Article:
I am in morning. Morning our Great Nation. Pray that we are still standing as a sovereign Republic once this travesty has ended. Yes I said Republic. We are not and have never been a Democracy.
A political order in which the supreme power lies in a body of citizens who are entitled to vote for officers and representatives responsible to them.
Lest he forget, he was voted in by the above citizens. His job now is to do the will of those people, not his will. He has sworn to uphold the constitution of the United States. Stay alert, dear Americans, the ride has just begun.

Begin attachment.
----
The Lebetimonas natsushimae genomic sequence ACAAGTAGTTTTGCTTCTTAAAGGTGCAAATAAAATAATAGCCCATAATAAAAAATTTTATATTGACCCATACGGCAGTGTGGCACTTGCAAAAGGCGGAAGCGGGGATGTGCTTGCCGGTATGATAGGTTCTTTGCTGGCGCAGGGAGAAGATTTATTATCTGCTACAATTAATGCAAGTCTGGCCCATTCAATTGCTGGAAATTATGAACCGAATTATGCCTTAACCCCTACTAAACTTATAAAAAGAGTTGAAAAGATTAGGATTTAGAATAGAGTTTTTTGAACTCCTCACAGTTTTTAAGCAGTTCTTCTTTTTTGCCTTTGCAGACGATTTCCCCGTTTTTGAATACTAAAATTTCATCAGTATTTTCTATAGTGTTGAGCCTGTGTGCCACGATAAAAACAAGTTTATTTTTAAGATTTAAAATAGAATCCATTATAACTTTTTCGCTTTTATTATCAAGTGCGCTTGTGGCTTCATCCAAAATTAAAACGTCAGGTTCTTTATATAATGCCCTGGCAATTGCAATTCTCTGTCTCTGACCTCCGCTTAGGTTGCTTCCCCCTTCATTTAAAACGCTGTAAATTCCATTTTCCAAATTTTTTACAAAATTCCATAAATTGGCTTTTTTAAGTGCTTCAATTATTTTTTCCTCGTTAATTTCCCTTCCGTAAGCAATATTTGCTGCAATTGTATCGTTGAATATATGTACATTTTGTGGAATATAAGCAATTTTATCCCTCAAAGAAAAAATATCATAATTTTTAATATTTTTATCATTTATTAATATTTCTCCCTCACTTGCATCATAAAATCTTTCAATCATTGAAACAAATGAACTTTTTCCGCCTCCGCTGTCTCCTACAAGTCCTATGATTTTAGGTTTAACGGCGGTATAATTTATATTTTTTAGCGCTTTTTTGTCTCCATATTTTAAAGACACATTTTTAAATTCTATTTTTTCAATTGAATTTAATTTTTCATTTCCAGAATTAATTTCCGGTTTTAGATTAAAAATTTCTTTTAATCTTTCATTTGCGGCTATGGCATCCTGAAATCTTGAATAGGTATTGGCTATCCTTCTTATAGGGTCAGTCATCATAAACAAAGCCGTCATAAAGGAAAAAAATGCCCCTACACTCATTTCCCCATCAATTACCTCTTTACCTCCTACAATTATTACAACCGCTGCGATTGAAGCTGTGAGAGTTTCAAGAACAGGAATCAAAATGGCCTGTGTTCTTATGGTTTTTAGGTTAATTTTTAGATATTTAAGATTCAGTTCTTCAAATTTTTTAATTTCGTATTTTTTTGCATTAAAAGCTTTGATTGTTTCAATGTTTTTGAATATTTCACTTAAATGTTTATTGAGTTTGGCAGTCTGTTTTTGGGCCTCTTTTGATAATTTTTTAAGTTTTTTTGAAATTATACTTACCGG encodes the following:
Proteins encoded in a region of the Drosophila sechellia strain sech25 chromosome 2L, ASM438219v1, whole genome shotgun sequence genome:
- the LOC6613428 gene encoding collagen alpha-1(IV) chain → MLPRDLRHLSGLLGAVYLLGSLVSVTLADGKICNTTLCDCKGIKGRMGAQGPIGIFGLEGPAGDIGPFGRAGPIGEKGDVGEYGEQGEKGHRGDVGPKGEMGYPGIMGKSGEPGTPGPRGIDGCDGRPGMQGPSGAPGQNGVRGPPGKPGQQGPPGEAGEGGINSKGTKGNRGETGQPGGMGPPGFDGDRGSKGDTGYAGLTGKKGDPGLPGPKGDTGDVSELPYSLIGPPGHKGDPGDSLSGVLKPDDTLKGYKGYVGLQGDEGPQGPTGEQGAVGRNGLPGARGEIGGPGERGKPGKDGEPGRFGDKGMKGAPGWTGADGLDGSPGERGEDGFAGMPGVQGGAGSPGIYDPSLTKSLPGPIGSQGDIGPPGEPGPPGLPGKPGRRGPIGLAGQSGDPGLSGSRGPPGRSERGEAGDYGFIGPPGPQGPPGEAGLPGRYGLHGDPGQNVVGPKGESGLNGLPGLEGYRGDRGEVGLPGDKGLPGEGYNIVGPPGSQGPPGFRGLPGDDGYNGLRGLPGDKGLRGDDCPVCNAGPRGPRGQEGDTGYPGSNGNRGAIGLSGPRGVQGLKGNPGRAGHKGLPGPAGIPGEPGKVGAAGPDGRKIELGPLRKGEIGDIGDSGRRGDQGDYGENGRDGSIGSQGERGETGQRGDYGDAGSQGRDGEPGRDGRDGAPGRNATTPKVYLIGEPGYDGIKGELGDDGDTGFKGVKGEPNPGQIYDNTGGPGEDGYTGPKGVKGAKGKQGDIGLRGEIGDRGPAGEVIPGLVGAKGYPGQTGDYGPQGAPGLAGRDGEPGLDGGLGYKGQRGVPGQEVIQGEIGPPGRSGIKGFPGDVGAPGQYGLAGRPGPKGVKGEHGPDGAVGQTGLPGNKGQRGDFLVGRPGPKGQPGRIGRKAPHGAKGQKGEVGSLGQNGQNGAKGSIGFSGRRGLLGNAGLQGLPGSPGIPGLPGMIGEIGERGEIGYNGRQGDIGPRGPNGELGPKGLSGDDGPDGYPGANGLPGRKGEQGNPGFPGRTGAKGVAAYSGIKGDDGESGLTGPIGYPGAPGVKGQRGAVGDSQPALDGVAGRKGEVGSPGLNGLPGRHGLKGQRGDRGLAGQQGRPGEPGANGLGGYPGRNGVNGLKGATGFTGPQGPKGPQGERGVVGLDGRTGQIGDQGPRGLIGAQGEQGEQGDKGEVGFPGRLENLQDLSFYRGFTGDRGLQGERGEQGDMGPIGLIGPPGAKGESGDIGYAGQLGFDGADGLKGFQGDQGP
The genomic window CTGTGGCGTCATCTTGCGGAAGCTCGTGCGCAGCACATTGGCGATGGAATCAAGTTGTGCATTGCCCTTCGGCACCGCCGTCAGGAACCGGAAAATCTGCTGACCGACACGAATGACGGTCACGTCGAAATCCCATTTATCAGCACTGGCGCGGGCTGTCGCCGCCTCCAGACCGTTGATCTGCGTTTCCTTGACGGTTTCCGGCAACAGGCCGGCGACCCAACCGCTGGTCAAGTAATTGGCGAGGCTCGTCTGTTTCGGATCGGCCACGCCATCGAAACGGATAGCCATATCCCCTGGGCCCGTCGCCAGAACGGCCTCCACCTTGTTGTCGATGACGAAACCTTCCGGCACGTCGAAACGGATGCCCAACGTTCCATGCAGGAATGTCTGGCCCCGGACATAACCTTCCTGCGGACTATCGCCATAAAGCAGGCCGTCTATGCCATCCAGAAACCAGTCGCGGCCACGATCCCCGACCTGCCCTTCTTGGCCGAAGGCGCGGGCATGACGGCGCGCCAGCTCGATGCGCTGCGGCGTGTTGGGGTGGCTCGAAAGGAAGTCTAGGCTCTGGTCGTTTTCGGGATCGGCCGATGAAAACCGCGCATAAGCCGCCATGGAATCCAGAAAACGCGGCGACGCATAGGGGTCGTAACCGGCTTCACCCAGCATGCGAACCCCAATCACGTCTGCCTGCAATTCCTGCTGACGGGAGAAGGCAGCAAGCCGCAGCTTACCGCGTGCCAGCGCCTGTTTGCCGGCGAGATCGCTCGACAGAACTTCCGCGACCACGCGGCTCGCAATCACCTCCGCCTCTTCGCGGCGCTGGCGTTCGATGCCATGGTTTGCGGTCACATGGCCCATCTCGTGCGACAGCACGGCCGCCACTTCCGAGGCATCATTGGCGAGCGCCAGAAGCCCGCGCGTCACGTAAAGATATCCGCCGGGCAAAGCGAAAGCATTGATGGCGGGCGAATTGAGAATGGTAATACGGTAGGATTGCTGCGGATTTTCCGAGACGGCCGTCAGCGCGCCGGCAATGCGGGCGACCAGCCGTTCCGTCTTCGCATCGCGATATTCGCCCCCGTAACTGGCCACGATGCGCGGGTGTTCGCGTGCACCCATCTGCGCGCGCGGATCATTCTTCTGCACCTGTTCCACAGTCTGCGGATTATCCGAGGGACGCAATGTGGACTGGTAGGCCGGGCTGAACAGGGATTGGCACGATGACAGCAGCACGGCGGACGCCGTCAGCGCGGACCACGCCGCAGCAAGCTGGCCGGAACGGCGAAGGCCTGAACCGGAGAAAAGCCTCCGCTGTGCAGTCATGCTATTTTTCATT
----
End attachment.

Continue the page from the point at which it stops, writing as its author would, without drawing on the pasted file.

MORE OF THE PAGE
James Madison, Alexander Hamilton, and John Jay articulated this conception of a republic in their 1788 essays that were later compiled as The Federalist Papers. These essays, intended to support the ratification of the federal Constitution in New York, distinguished a republic from a pure democracy, describing the latter as "a society consisting of a small number of citizens, who assemble and administer the government in person." In the context of The Federalist Papers, a republic differed from a pure democracy only in that it was "a government in which the scheme of representation takes place." According to this interpretation, a republic was a representative democracy. As Madison pointed out, the representative principle militates against the irresponsible exercise of majority power, for it makes a large republic possible, and it is difficult in a large republic for any faction to become a majority. According to these authors, a large republic would foster the formation of many factions, and this sheer multiplicity of interests in turn would create shifting coalitions, which would hinder the formation of an oppressive or irresponsible majority. Furthermore, because of the checks and balances and separation of powers between different branches and levels of government, any upstart tyrannical faction would encounter many legal and institutional roadblocks. (We Pray)